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The perfect level of 'rich'
Here's how a teacher, a banker, a writer and a business owner define it.
June 8, 2005: 11:06 AM EDT
By Jeanne Sahadi, CNN/Money senior writer
What's your perfect level of wealth (excluding your home)?
  $1 million
  $5 million
  $10 million
  $15 million or more

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NEW YORK (CNN/Money) The notion of "rich" is frequent fodder for headlines. In the past month alone we've learned:

  • The number of millionaires in the U.S. grew 21 percent last year.
  • The alpha-male career of the moment is hedge fund manager, a job in which Mr. Alpha can make tens of millions of dollars a year.
  • And the gap between the ber-rich and everyone else -- including the run-of-the-mill rich -- is wider than ever.

In a column I wrote two years ago, various wealth experts weighed in on the question, "How rich is rich?"

For most of us, though, the definition is a moving target.

You might think six- and seven-figure incomes suggest "rich," but that's not necessarily the case. For her book "The Secrets of 6-Figure Women," Barbara Stanny spoke to women who made anywhere from $100,000 to $7 million a year. But less than a third had a net worth over $1 million excluding their homes. Of those who did, few said they felt rich.

Since the definition of "rich" depends largely on your social and professional circles, where you live, what really makes you happy and how much financial responsibility you have, it's likely your own ideal level of wealth will differ from the next guy's.

A New Jersey public school teacher I spoke to couldn't put a number on her perfect level, but it likely exceeds the wishes of a New York investment banker who emailed me saying he'd like $10 million to $15 million in investable assets, excluding real estate.

Like a lot of people, the teacher said she would like to have enough money so that she'd never need to worry about it again and could help her friends and family financially. But she also would like to give $1 million a year to St. Jude Children's Research Hospital, as well as start a stem-cell research foundation.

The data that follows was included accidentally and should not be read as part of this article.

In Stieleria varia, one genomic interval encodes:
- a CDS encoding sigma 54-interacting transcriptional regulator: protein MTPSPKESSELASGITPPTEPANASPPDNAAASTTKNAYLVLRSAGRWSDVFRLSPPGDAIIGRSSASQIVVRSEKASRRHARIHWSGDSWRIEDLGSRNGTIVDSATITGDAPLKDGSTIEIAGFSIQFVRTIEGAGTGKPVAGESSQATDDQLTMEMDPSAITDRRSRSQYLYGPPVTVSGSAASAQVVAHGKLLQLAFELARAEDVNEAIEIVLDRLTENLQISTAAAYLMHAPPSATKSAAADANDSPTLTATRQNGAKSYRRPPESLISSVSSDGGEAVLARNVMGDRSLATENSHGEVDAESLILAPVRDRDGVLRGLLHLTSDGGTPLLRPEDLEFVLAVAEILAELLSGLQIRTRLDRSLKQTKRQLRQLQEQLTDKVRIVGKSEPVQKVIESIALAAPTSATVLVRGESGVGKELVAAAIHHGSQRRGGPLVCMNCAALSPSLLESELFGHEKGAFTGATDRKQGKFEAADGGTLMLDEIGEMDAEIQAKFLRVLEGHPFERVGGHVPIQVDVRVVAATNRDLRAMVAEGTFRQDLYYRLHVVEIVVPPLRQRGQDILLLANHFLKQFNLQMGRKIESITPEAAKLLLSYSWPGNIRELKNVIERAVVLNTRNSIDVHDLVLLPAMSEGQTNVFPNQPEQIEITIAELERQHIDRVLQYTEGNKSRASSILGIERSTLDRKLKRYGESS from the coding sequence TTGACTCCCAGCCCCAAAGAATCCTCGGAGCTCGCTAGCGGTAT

The investment banker figured that with $10 million to $15 million, he could net between $250,000 and $300,000 a year. That would allow him to pay for taxes, maintenance and upgrades on a $2 million home, pay for his two kids to go to private school, college and graduate school, and free him to pursue entrepreneurial or charitable opportunities that might take awhile to become profitable. It also would allow him to bequeath "a sizable but not overwhelming estate" to his heirs.

An executive at another investment bank said she would like a net worth of $5 million. That would free her from working 8-to-8 for the money, fund her retirement and allow her to pursue her passions. Among them: fly a single-engine plane around the world; climb to the highest peaks on each of the seven continents (she has four to go); and sail from Maine to Key West to the Caribbean.

A freelance writer living in Illinois and a co-owner of a family business in North Carolina expressed more modest needs.

The writer, who just accepted a full-time writing job, would like enough money to afford him much greater professional freedom. He'd like to do more literary writing on his own and to be "very, very selective about the work I'd take," he said. He'd also like more flexibility and money to travel.

He figures that would be possible if he had enough money to generate $100,000 a year. (Assuming a 5 percent average annual return, he'd need at least $2 million, if he doesn't want to eat into principal.)

The small-business owner, who has two young children, said she and her husband would like enough to invest now so that they would no longer worry about, among other things, being able to pay for their children's college educations or to fund their retirement.

She figures an additional $1 million on top of their current savings would do the trick. But if she had more, she'd like to use it to fund research to find a cure for multiple myeloma.

The extra cushion also would mean she wouldn't work as much overtime or spend so many late nights worrying about the business. That would free her to do more of what she'd really like.

"It all means having enough financially to have simple things (and) to spend time with family," she said.


Having money and being mature about money are not synonymous. To read about the five signs of money maturity, click here.

Jeanne Sahadi writes about personal finance for CNN/Money. For comments on this column or suggestions for future ones, please e-mail her at everydaymoney@cnnmoney.com.  Top of page


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